Stepping back from the obvious problems of Beck’s rally, however, we should contextualize white conservatives’ embrace of Dr. King’s legacy and civil rights rhetoric in a larger
framework. This latest example is part and parcel of an increasingly commonplace exercise in colorblind racism. Whites frequently invoke memories of the civil rights movement and the beloved Dr. King as a maneuver of positive self-presentation, evidence of the progress we have made in society. While the intentions of such whites may be “good,” the rhetoric remains problematic nonetheless, as it is often employed to invalidate the persistence of ongoing interpersonal, institutionalized and structural racism.
More malevolent and concerning, however, is the way in which white conservatives are increasingly invoking the civil rights legacy to support the actual dismantling of civil rights victories. Tragically, the paradoxical invocation of civil rights rhetoric has become a contemporary means by which the racial status quo of white supremacy is restabilized and even strengthened against further attack. Consider the way in which “civil rights” have been rearticulated in the battle over affirmative action. In the past several years “Civil Rights Initiatives” groups have emerged in numerous states, including Michigan, Washington, California, Nebraska, Colorado and Arizona. While the name might suggest otherwise, these groups have successfully introduced “civil rights” proposals in the past 2006 and 2008 November election ballots that would ban affirmative action in government hiring and university admissions. (In at least one case, the U.S. District Court found that the Michigan Civil Rights Initiative had engaged in systematic voter fraud, as individuals recruited to sign the anti-affirmative action petition were led to believe the ballot initiative was actually in support of affirmative action. This suggests just how distorted “civil rights” rhetoric has become in recent years.) Indeed, affirmative action has been rendered largely impotent in wake of these types of legal battles, including several key Supreme Court decisions.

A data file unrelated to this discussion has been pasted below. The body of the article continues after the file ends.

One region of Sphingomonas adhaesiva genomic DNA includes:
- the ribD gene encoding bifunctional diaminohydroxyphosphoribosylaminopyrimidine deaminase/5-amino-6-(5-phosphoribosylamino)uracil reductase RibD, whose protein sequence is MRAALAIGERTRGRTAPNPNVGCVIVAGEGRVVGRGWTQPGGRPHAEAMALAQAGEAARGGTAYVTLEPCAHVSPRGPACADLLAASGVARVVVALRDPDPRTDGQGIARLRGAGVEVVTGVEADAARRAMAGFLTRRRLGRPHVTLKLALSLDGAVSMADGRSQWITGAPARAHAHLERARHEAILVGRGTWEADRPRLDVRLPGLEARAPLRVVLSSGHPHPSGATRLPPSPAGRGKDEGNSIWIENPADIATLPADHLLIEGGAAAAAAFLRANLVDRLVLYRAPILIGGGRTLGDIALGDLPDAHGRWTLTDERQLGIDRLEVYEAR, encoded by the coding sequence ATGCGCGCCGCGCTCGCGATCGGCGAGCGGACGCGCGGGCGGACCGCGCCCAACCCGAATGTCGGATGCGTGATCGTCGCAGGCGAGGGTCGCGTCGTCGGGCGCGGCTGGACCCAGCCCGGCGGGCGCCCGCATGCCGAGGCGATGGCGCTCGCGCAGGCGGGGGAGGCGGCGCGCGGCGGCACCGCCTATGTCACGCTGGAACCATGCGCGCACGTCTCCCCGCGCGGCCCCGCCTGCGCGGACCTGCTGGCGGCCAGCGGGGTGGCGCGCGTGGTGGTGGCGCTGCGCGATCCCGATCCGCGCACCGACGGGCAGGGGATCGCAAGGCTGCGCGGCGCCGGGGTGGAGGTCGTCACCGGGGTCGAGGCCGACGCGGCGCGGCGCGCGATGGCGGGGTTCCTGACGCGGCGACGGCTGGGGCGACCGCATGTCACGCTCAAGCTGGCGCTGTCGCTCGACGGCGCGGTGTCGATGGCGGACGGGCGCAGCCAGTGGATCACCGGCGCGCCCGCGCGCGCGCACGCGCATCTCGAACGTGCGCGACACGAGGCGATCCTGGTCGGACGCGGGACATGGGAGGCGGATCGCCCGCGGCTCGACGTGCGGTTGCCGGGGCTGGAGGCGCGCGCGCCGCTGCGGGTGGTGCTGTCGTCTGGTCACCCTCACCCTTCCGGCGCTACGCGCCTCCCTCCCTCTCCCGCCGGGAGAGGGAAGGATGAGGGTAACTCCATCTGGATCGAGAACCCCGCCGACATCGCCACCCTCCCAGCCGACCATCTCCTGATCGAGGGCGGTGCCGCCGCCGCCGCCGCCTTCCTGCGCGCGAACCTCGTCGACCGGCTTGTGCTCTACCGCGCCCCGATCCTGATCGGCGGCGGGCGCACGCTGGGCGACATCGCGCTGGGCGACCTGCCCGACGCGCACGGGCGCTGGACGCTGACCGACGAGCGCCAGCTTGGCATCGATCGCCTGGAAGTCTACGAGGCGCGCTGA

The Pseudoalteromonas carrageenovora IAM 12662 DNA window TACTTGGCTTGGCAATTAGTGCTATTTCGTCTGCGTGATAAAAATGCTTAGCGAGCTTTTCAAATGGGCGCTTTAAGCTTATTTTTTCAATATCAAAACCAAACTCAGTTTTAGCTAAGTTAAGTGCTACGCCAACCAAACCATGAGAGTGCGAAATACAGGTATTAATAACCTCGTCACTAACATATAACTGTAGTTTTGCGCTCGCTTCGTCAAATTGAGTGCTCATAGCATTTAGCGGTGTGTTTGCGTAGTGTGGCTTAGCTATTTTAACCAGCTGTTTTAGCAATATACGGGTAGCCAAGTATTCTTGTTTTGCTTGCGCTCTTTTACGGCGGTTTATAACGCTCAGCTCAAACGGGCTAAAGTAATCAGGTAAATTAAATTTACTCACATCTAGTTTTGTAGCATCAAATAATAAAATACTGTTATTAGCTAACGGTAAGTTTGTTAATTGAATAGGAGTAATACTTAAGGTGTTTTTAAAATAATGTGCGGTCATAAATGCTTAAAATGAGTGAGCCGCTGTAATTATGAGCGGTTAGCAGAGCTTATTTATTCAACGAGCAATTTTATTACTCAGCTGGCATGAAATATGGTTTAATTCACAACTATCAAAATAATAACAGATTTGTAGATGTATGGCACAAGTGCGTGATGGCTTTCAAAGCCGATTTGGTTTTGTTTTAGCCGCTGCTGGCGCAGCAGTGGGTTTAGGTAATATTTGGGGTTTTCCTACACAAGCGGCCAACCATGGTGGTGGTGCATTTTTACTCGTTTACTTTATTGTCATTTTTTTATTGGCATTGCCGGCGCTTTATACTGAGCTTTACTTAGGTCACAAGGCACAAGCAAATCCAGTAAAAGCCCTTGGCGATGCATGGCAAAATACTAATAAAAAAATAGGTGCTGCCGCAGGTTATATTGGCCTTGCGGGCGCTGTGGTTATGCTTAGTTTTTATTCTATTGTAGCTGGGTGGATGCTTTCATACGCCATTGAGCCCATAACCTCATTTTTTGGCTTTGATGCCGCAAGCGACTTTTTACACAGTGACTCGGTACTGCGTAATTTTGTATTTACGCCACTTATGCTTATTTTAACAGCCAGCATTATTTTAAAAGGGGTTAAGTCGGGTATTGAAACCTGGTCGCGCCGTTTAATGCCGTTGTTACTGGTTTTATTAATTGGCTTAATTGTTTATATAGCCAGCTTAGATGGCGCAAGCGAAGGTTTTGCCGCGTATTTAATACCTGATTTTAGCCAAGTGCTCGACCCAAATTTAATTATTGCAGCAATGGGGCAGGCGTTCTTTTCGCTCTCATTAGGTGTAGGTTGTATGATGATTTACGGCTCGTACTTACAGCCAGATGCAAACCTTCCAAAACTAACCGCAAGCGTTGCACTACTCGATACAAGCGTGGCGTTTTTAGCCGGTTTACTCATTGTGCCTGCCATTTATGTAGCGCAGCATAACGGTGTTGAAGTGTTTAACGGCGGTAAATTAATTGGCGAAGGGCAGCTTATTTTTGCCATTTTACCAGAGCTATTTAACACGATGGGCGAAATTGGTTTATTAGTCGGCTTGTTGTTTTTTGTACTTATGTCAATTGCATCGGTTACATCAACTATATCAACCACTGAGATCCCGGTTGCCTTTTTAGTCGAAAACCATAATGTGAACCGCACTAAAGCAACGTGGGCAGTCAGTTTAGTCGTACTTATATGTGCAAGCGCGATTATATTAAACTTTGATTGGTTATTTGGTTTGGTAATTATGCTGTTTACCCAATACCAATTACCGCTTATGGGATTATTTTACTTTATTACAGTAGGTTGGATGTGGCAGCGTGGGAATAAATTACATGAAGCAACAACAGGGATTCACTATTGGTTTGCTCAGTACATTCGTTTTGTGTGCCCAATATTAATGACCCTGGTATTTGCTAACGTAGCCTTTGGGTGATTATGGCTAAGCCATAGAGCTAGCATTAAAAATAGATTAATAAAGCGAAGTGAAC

Similar rearticulations of “civil rights” abound. Affirmative action re-coded as “reverse discrimination”; health care and economic reform reframed as “reparations,” with the implicit understanding that something is being taken from innocent whites and redistributed to undeserving blacks; fellowship and scholarship programs originally designed to increase the representation students of color in various programs literally struck down under the Civil Rights Act of 1964!
In this upside-down climate, conservatives like Beck and other “Cult of White Victimhood” members unflinchingly argue that they are the true defenders of civil rights, as they work to erode the hard fought gains of people of color and protect normative white dominance. With no-end in sight, the need for critical scholars, activists, and citizens to publicly deconstruct the political rhetoric of so-called “civil rights” in the 21st century, and reappropriate and protect the civil rights symbols of our past is nothing short of urgent.
~ Jennifer Mueller, Doctoral Candidate & Graduate Lecturer, Department of Sociology, Texas A&M University